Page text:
One of my favorite scenes in OF THE DEVIL is yours, and it’s an early one, too – maybe the first or second time you’re on camera. Just after the diagnosis, June comes over to have tea with Daniela Palavecino, who plays Norma Cortez, the boy’s mom, and you say (about the tea), “The more you drink, the better it gets.” I remember thinking, “How foreboding!” and sure enough, things do get a little bizarre from then on. There was something suspicious in that tea!

Yeah, I think there’s a different language they use for it now!

The symbology used in the film is really neat, and the connection between change and transformation is prevalent throughout – both the good and the bad. Did you do a lot of learning about the mythology as you prepared for the role of June?

No, but frankly, I’m not that kind of an actor. If you believe in the mythology and just accept it, then that’s how you play it. I believe that a good writer puts everything on the page. My acting teacher, Don, may he rest in peace, he always said, just go back to being a child. Believe, even if it’s weird. It’s all real. It’s all happening. So that’s what I do.

It’s really interesting to learn more about your process and what has worked for your long and successful career. You’ve done a little bit of everything! In fact, you’re a writer, too. Your memoir, Excorsing My Demons, is out now. 

It is! In the book, I write about everything from becoming Pazuzu in The Exorcist to how people often say that I was a body double for Linda Blair – which I wasn’t. Speaking of, The Exorcist is celebrating it’s 50th anniversary soon! I was part of the team of actors that worked with Linda Blair’s character, Regan, so I was quite a bit older than the character, who was 12, when we filmed that movie. Luckily I was tiny and had to make sure I stayed tiny. Actually, I once biked through Central Park wrapped in Saranwrap because at the time, that was a fad to stay fit.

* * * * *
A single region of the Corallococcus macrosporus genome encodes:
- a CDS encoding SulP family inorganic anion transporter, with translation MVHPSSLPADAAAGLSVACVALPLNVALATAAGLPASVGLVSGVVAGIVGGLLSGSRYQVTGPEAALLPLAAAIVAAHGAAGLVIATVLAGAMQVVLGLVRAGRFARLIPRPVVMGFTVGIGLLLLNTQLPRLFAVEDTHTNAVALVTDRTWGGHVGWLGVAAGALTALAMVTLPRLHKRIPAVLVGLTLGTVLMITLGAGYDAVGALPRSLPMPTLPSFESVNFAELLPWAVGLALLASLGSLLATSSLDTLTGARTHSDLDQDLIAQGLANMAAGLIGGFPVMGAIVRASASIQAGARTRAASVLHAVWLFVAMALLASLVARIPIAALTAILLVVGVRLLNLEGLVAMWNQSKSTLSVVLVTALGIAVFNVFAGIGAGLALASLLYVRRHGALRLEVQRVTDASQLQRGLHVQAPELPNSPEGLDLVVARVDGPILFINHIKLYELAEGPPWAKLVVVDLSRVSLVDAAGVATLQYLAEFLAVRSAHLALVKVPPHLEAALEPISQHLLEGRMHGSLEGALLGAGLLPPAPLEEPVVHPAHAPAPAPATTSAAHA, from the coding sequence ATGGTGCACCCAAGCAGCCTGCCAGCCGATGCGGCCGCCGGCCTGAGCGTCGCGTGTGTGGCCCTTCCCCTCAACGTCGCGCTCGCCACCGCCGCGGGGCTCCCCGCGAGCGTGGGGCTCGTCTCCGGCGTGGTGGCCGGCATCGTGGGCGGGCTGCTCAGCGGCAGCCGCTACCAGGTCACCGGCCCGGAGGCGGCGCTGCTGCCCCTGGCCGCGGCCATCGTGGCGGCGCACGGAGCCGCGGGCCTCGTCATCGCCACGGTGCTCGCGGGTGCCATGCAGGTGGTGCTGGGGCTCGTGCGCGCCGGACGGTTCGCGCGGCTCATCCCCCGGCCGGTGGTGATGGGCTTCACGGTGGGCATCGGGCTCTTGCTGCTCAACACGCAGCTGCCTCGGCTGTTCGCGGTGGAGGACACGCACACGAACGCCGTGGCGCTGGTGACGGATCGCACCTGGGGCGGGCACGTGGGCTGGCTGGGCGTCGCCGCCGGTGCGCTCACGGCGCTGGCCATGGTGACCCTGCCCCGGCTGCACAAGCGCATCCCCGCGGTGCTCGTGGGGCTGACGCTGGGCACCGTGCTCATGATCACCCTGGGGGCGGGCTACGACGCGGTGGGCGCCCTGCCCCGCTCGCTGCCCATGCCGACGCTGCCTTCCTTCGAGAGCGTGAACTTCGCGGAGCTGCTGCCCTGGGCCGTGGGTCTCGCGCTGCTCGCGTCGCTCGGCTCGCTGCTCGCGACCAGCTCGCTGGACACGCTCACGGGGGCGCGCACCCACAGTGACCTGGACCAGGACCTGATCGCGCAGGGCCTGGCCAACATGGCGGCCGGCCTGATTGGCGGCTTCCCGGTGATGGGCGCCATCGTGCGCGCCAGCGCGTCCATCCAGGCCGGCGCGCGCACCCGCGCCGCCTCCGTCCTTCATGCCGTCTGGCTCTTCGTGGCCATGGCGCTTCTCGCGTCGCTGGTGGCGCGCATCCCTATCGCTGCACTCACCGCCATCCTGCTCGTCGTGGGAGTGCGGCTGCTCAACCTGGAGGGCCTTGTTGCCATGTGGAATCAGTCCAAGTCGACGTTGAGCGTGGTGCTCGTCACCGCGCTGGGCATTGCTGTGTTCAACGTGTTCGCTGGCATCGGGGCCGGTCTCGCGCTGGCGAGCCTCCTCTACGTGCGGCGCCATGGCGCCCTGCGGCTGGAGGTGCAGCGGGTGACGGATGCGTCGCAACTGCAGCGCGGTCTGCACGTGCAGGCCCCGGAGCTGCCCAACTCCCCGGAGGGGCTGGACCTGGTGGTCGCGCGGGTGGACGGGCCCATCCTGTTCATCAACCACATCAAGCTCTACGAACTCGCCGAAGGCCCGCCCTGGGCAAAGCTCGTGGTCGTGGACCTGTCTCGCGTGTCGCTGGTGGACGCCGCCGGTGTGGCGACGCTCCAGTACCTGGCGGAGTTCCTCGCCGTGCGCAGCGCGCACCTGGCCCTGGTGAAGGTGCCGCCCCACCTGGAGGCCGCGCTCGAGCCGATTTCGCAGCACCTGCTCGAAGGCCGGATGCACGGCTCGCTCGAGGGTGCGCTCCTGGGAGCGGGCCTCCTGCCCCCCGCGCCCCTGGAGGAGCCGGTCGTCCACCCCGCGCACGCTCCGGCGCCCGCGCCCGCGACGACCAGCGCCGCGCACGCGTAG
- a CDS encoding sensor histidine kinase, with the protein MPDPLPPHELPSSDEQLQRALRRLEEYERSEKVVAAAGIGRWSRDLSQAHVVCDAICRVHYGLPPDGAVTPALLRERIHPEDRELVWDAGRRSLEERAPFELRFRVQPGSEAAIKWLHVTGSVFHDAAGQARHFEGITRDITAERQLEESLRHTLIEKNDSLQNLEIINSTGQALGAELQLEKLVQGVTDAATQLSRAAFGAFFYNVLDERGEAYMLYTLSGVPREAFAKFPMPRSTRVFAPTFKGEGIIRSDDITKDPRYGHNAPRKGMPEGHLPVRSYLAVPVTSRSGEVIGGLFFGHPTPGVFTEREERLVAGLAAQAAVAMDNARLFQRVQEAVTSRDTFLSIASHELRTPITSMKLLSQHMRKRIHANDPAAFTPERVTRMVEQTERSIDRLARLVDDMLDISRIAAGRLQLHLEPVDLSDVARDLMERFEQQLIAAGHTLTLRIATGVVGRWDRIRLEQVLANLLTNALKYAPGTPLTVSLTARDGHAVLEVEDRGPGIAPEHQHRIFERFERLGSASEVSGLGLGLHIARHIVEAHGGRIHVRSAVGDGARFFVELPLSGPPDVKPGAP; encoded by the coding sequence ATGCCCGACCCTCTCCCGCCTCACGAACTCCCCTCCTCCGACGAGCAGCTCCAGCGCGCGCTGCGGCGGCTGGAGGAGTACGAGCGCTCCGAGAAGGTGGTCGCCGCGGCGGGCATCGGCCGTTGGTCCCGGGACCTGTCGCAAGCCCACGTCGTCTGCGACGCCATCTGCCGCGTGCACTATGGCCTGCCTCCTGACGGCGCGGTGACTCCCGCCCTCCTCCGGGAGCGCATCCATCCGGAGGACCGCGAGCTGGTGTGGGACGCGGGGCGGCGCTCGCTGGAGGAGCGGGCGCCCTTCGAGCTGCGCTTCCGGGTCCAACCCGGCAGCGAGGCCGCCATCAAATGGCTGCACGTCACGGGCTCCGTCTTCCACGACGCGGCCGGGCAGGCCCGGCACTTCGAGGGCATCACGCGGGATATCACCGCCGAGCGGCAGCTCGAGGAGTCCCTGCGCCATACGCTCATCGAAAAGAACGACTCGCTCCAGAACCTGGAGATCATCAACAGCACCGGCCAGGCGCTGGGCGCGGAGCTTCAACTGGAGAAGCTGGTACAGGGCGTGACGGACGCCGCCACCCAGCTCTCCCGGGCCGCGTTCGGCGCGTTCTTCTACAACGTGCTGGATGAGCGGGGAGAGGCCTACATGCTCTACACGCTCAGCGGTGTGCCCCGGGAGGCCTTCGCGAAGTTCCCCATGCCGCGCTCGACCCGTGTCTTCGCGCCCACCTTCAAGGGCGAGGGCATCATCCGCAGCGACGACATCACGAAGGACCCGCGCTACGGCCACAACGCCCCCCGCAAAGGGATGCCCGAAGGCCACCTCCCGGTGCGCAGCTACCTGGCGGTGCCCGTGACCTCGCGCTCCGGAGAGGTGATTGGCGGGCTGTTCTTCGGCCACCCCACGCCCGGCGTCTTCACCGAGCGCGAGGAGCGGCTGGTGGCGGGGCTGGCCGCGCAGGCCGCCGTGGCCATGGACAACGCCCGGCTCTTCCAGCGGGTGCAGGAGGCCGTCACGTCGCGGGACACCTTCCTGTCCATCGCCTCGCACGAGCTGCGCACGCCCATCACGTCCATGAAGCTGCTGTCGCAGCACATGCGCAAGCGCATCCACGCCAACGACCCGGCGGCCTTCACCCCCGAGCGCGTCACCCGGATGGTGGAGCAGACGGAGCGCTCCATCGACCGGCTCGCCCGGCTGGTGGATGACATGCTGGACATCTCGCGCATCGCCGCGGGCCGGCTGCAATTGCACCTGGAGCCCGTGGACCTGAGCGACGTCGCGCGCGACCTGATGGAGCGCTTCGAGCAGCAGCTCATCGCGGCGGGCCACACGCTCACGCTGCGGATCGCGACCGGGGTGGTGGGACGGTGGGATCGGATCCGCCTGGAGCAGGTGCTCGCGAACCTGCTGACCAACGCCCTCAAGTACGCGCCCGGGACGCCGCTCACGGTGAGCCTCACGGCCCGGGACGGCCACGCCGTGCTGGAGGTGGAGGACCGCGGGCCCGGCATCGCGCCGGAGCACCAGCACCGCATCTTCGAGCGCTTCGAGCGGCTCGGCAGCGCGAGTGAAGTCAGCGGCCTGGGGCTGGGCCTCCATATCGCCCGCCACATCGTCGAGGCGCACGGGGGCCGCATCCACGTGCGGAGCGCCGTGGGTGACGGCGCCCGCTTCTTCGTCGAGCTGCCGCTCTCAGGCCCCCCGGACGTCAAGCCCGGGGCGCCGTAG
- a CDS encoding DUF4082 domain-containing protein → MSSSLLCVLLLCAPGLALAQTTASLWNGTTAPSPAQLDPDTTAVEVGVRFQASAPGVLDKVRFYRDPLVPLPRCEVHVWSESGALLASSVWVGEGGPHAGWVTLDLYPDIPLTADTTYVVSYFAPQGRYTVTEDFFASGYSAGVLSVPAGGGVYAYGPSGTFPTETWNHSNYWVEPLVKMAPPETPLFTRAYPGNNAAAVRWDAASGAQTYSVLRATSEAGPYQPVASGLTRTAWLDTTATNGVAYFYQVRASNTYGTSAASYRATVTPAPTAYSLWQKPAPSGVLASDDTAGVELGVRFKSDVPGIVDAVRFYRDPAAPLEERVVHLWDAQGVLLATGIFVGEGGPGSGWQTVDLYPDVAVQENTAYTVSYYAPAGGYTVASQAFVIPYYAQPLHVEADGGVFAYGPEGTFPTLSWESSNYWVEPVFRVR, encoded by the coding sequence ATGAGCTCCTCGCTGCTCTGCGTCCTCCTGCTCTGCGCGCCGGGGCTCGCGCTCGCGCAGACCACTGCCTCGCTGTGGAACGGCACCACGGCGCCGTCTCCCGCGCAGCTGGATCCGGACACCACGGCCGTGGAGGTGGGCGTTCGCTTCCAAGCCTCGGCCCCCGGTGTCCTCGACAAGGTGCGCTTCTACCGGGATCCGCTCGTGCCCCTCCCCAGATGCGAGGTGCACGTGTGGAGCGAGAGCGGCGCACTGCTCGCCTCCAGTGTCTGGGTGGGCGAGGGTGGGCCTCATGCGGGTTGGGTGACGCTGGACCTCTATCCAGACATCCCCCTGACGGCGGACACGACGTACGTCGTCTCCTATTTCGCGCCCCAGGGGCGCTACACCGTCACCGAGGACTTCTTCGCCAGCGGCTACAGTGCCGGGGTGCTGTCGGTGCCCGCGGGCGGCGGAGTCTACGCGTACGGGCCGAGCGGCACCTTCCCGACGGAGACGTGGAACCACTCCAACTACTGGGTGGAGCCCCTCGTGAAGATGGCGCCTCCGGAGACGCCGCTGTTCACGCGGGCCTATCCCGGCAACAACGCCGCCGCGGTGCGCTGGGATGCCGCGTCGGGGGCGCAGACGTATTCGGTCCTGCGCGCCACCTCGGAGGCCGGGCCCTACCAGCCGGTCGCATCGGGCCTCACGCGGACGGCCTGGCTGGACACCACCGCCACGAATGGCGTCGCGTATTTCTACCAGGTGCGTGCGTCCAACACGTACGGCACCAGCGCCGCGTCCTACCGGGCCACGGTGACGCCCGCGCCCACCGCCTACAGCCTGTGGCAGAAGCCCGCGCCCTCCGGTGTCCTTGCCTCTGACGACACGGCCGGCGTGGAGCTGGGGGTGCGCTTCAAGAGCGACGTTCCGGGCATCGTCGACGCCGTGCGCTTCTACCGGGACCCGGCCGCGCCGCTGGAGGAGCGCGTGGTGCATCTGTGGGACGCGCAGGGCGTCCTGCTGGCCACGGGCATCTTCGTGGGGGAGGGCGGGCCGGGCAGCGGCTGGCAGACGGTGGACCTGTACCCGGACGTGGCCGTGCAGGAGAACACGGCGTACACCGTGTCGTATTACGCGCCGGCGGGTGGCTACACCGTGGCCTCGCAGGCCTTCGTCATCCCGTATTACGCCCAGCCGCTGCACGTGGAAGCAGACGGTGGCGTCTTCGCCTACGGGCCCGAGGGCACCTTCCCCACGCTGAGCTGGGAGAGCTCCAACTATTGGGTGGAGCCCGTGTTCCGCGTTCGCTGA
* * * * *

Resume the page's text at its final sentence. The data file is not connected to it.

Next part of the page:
Time flies when you’re having fun, right? So what’s next for you? Are you currently working on any new projects? 

Several, actually. Too many to talk about! I just finished a few things that’ll be coming soon with a number of new projects starting production.

We will certainly look forward to those! In the meantime, OF THE DEVIL is out now. And we hope everyone will check out your fascinating memoir, Exorcising My Demons: An Actress’ Journey to the Exorcist and Beyond as well!

“If you believe in the mythology … that’s how you play it. I believe that a good writer puts everything on the page… Believe, even if it’s weird. It’s all real. It’s all happening. So that’s what I do.”

Lindy Ryan
An award-winning author, editor, professor, and short-film director, Lindy Ryan was recently named one of horror’s six most masterful anthology curators, alongside Ellen Datlow and Christopher Golden, for her work in UNDER HER SKIN, a women-in-horror poetry showcase, and INTO THE FOREST: TALES OF THE BABA YAGA, a forthcoming women-in-horror anthology from Black Spot Books and Blackstone Audio. A 2020 Publishers Weekly Star Watch Honoree and previous board member for the Independent Book Publishers Association (IBPA), Lindy is a long-time advocate for women-in-horror and an active member of the HWA and ITW. She is the current chair of the Horror Writers Association’s Women in Horror Month. The author of numerous works of fiction and nonfiction, Lindy’s work has been adapted for film. Her debut horror-thriller novel, BLESS YOUR HEART, is forthcoming from St. Martin’s Press/Minotaur Books.